Another University Suffers Security Breach
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The University of California, Berkeley, is the latest institution of higher leaning to report a computer security breach where the sensitive personal data of tens of thousands of people may have been compromised.
However, this time the thief opted for a more conventional manor in which to pilfer: by swiping a laptop containing the information of more than 98,000 people from a graduate school admissions office, the university said in a statement released on its Web site.
The computer was stolen March 11, when an individual entered a restricted area of the Graduate Division office, which was momentarily unoccupied, according to the university.
A campus employee spotted the individual leaving with the laptop and notified campus police, according to the university.
"At this time, the campus has no evidence that personal data were actually retrieved or misused," the university said.
The university said school officials were "making every reasonable effort" to notify the 98,369 individuals whose names and Social Security numbers were on the computer. California law requires organizations collecting personal data information to inform individuals who may have had their confidential material compromised.
The stolen computer contained information on most individuals who applied to graduate school at the university between fall 2001 and spring 2004, as well as those graduate students who enrolled between fall 1989 and fall 2003. The data of law school students were not lost. In some cases the information dated back to applicants from the 1970s.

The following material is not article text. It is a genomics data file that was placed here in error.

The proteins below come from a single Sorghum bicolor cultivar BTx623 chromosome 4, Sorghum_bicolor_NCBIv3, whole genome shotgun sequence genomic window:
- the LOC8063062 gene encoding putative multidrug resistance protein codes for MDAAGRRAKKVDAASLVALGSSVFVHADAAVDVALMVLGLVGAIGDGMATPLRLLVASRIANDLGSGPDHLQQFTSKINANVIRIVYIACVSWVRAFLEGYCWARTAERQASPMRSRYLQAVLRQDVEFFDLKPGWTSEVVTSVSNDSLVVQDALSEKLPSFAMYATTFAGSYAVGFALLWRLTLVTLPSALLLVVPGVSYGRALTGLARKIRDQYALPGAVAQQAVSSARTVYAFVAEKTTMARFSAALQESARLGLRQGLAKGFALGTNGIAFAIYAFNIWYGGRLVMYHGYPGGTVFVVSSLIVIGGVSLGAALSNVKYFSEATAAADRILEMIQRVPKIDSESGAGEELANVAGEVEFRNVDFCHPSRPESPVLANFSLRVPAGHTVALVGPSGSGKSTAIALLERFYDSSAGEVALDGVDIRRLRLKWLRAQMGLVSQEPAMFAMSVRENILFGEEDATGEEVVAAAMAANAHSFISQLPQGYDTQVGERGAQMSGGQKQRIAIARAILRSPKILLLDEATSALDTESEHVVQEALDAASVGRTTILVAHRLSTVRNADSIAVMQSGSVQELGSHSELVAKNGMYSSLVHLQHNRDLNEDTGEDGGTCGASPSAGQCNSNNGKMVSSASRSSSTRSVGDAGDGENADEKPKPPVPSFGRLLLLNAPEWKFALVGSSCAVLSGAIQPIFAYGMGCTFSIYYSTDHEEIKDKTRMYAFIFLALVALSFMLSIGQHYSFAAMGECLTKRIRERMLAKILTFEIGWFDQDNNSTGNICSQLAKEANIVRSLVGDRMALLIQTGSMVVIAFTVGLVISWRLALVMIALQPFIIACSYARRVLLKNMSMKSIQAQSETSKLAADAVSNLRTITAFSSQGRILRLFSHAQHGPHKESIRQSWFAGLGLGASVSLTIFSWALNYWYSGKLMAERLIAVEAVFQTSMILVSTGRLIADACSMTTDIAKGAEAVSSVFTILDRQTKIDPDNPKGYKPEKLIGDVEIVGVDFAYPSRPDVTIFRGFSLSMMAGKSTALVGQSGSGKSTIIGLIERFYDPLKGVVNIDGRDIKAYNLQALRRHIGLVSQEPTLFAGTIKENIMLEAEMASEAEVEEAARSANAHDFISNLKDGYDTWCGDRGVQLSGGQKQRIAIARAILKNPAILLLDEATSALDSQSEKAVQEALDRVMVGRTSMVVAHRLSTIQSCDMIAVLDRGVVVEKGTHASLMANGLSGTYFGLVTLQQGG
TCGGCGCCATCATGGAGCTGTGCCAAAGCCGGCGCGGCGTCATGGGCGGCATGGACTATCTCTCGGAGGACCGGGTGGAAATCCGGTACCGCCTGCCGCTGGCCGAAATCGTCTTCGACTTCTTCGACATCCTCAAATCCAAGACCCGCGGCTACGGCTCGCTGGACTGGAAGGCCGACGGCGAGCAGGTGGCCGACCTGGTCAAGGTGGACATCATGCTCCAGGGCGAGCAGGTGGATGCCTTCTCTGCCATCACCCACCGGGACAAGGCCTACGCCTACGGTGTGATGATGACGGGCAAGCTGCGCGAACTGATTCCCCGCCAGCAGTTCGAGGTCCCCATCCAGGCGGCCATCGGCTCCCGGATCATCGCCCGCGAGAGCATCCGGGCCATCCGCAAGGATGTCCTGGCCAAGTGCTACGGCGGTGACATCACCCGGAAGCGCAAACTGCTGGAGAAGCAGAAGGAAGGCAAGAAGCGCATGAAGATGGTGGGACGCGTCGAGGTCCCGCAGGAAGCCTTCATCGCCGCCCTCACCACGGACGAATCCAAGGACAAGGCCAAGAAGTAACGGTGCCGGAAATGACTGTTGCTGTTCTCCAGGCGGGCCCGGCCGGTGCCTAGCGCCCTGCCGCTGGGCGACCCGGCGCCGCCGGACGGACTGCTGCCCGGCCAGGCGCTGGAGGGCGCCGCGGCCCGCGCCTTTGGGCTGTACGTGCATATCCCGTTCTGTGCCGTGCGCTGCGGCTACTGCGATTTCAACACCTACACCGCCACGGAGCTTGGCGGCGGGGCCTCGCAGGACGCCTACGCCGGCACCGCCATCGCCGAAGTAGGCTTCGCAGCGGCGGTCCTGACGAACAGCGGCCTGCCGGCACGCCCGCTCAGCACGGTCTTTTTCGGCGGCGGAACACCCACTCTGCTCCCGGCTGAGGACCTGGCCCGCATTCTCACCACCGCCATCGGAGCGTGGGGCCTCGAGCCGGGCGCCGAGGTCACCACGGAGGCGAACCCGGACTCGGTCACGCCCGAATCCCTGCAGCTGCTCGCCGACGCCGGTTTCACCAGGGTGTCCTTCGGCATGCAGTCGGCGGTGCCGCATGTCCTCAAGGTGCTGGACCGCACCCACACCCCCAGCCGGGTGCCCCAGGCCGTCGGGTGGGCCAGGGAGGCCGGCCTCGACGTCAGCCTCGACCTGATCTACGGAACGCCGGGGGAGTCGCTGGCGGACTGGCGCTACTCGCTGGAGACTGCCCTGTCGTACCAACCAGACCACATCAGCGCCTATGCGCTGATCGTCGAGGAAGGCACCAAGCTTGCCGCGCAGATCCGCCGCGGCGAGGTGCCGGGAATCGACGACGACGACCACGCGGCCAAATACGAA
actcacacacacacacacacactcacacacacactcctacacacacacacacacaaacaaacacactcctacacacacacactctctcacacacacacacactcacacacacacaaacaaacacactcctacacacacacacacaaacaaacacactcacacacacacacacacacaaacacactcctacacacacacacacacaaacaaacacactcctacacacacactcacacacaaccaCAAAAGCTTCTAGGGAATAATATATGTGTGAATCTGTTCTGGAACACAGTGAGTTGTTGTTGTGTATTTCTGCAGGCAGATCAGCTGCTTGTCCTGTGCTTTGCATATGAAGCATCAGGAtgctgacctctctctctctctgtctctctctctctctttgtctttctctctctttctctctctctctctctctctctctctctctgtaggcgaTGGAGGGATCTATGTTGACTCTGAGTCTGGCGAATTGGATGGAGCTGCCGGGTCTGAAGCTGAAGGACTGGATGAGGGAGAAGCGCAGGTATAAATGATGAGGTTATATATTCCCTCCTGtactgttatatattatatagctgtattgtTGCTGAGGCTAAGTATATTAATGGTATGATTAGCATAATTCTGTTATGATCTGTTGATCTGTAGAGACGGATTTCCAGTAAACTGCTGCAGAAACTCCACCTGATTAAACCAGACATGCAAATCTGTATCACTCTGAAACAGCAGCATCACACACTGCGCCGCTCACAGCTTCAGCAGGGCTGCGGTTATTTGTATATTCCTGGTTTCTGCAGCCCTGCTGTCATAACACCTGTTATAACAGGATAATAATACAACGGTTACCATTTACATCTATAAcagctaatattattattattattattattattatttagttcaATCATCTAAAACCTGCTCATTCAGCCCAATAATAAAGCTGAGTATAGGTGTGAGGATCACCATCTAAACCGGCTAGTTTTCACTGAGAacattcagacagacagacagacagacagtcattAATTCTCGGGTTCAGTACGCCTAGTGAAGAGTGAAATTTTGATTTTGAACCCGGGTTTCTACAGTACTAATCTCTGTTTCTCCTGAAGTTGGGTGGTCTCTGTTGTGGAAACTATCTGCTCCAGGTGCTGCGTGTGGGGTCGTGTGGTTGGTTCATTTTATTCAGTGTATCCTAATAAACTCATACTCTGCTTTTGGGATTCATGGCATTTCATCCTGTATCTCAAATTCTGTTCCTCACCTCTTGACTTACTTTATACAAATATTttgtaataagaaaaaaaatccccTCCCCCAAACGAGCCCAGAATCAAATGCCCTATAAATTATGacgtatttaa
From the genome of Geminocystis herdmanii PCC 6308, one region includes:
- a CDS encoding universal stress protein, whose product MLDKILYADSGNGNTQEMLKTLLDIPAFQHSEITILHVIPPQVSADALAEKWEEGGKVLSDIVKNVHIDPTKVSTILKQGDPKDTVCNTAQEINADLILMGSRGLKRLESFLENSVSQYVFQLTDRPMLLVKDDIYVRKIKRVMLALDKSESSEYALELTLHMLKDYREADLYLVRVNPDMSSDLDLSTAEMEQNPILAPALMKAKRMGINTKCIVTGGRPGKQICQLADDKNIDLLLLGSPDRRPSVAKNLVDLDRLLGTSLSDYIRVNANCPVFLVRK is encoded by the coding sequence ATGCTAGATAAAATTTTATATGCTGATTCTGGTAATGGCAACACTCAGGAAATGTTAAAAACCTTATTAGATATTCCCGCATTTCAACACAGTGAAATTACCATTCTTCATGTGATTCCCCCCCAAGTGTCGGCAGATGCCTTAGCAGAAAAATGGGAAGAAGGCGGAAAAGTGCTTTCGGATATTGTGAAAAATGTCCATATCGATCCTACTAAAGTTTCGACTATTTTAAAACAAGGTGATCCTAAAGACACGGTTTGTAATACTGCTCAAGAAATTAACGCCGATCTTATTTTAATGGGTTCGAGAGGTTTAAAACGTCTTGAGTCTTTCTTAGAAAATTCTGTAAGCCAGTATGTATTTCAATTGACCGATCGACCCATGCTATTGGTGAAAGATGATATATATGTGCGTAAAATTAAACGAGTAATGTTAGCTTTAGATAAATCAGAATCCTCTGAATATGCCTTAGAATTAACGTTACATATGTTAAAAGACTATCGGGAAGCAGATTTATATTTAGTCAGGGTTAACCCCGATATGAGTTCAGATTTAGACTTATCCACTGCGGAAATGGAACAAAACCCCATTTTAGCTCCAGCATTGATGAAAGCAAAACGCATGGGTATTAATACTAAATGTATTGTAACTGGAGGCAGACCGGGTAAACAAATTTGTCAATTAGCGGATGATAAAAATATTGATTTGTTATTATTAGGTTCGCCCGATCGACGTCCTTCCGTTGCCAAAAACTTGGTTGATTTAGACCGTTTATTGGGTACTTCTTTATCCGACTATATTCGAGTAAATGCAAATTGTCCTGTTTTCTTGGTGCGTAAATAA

Approximately one-third of all the computer's files contained dates of birth and/or addresses in addition to Social Security numbers and names, according to the school.
No incidents of identity theft have been reported related to the incident, the statement said.
This is the second time this month that a California university system became the victim of a computer security breach. Hackers broke into California State University, Chico's housing and food service computer system, which contained vital information about 59,000 current, former and prospective students, as well as faculty and staff.
A computer system that stored fundraising information of possibly up to 120,000 alumni of Boston College was also hacked at the beginning of March. The vital information also included names, addresses and Social Security numbers.
Harvard University also said a hacker gained access to its admission systems and helped applicants log on to learn whether they had gained admission before the results were released. The school said it would deny admission to those applicants who hacked into the system.